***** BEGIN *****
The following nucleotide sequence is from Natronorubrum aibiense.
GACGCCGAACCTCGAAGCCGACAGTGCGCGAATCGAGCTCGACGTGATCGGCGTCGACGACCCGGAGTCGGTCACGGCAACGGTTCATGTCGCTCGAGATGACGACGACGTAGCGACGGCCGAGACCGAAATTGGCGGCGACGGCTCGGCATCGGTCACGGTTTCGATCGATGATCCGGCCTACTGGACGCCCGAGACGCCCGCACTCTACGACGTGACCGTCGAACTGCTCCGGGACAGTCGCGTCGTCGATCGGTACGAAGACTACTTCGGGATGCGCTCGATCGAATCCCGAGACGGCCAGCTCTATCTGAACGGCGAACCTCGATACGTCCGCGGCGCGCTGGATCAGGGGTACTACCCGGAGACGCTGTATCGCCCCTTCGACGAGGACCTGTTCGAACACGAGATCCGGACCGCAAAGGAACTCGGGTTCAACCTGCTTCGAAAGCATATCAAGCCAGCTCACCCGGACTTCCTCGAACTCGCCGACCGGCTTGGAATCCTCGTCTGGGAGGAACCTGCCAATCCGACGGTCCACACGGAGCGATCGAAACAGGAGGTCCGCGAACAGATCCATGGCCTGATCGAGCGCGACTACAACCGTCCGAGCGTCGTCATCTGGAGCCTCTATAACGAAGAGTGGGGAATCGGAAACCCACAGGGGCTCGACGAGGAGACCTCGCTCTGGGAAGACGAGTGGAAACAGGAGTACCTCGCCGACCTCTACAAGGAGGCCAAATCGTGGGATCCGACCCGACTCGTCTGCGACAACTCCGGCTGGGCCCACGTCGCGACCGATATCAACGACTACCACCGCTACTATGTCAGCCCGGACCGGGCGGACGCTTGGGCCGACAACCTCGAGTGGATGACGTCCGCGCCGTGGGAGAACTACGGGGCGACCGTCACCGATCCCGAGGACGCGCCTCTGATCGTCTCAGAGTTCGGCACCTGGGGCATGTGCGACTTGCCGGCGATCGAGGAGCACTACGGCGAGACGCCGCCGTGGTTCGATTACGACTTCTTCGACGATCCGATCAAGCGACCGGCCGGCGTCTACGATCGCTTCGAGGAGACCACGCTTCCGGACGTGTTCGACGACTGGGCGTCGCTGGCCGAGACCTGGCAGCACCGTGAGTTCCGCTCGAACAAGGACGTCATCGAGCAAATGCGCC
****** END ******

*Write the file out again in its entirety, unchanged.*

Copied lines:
The following nucleotide sequence is from Natronorubrum aibiense.
GACGCCGAACCTCGAAGCCGACAGTGCGCGAATCGAGCTCGACGTGATCGGCGTCGACGACCCGGAGTCGGTCACGGCAACGGTTCATGTCGCTCGAGATGACGACGACGTAGCGACGGCCGAGACCGAAATTGGCGGCGACGGCTCGGCATCGGTCACGGTTTCGATCGATGATCCGGCCTACTGGACGCCCGAGACGCCCGCACTCTACGACGTGACCGTCGAACTGCTCCGGGACAGTCGCGTCGTCGATCGGTACGAAGACTACTTCGGGATGCGCTCGATCGAATCCCGAGACGGCCAGCTCTATCTGAACGGCGAACCTCGATACGTCCGCGGCGCGCTGGATCAGGGGTACTACCCGGAGACGCTGTATCGCCCCTTCGACGAGGACCTGTTCGAACACGAGATCCGGACCGCAAAGGAACTCGGGTTCAACCTGCTTCGAAAGCATATCAAGCCAGCTCACCCGGACTTCCTCGAACTCGCCGACCGGCTTGGAATCCTCGTCTGGGAGGAACCTGCCAATCCGACGGTCCACACGGAGCGATCGAAACAGGAGGTCCGCGAACAGATCCATGGCCTGATCGAGCGCGACTACAACCGTCCGAGCGTCGTCATCTGGAGCCTCTATAACGAAGAGTGGGGAATCGGAAACCCACAGGGGCTCGACGAGGAGACCTCGCTCTGGGAAGACGAGTGGAAACAGGAGTACCTCGCCGACCTCTACAAGGAGGCCAAATCGTGGGATCCGACCCGACTCGTCTGCGACAACTCCGGCTGGGCCCACGTCGCGACCGATATCAACGACTACCACCGCTACTATGTCAGCCCGGACCGGGCGGACGCTTGGGCCGACAACCTCGAGTGGATGACGTCCGCGCCGTGGGAGAACTACGGGGCGACCGTCACCGATCCCGAGGACGCGCCTCTGATCGTCTCAGAGTTCGGCACCTGGGGCATGTGCGACTTGCCGGCGATCGAGGAGCACTACGGCGAGACGCCGCCGTGGTTCGATTACGACTTCTTCGACGATCCGATCAAGCGACCGGCCGGCGTCTACGATCGCTTCGAGGAGACCACGCTTCCGGACGTGTTCGACGACTGGGCGTCGCTGGCCGAGACCTGGCAGCACCGTGAGTTCCGCTCGAACAAGGACGTCATCGAGCAAATGCGCC